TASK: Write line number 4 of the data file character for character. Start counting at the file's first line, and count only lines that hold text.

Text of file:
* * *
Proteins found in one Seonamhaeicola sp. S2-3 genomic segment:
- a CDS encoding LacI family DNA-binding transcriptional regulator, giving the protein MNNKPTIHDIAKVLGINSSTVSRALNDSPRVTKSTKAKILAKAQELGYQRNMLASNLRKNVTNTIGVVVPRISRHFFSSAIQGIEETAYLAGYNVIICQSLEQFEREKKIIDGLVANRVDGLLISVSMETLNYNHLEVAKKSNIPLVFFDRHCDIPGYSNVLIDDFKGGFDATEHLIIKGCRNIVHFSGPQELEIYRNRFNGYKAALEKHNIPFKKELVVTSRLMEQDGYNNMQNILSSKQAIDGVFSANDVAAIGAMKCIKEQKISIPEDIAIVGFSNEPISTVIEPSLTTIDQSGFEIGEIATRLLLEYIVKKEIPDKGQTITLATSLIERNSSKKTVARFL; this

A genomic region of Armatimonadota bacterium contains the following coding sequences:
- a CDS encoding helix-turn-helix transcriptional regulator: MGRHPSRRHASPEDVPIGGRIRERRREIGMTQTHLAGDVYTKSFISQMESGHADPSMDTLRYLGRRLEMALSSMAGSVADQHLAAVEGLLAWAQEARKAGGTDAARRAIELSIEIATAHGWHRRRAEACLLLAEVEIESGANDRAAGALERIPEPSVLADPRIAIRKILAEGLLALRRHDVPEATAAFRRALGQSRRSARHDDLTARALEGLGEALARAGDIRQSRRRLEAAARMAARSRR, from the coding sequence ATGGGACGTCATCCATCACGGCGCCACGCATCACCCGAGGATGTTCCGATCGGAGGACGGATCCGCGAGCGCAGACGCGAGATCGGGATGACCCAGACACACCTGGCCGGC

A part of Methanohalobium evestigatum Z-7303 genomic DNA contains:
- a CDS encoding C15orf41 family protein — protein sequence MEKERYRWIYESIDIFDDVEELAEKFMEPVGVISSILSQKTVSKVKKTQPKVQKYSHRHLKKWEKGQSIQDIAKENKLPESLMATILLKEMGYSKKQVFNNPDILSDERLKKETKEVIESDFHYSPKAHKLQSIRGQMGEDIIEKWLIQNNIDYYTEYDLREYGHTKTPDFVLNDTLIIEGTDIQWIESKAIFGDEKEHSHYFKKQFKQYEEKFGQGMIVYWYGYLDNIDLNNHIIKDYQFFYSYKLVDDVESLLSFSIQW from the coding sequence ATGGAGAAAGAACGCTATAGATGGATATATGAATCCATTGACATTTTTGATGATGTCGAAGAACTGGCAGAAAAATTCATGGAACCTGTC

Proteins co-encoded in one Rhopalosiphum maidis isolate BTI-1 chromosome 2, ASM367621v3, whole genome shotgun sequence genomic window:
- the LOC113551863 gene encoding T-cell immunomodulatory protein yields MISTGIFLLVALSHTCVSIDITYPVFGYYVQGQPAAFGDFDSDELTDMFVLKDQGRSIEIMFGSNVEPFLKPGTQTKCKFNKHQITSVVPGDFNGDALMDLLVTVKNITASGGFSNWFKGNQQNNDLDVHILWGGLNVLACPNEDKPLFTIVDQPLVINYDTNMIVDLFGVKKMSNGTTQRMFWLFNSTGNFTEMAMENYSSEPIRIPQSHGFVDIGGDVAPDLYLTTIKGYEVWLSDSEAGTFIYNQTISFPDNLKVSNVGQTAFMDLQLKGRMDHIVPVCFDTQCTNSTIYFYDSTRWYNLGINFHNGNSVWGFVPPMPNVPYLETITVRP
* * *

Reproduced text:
- a CDS encoding helix-turn-helix transcriptional regulator: MGRHPSRRHASPEDVPIGGRIRERRREIGMTQTHLAGDVYTKSFISQMESGHADPSMDTLRYLGRRLEMALSSMAGSVADQHLAAVEGLLAWAQEARKAGGTDAARRAIELSIEIATAHGWHRRRAEACLLLAEVEIESGANDRAAGALERIPEPSVLADPRIAIRKILAEGLLALRRHDVPEATAAFRRALGQSRRSARHDDLTARALEGLGEALARAGDIRQSRRRLEAAARMAARSRR, from the coding sequence ATGGGACGTCATCCATCACGGCGCCACGCATCACCCGAGGATGTTCCGATCGGAGGACGGATCCGCGAGCGCAGACGCGAGATCGGGATGACCCAGACACACCTGGCCGGC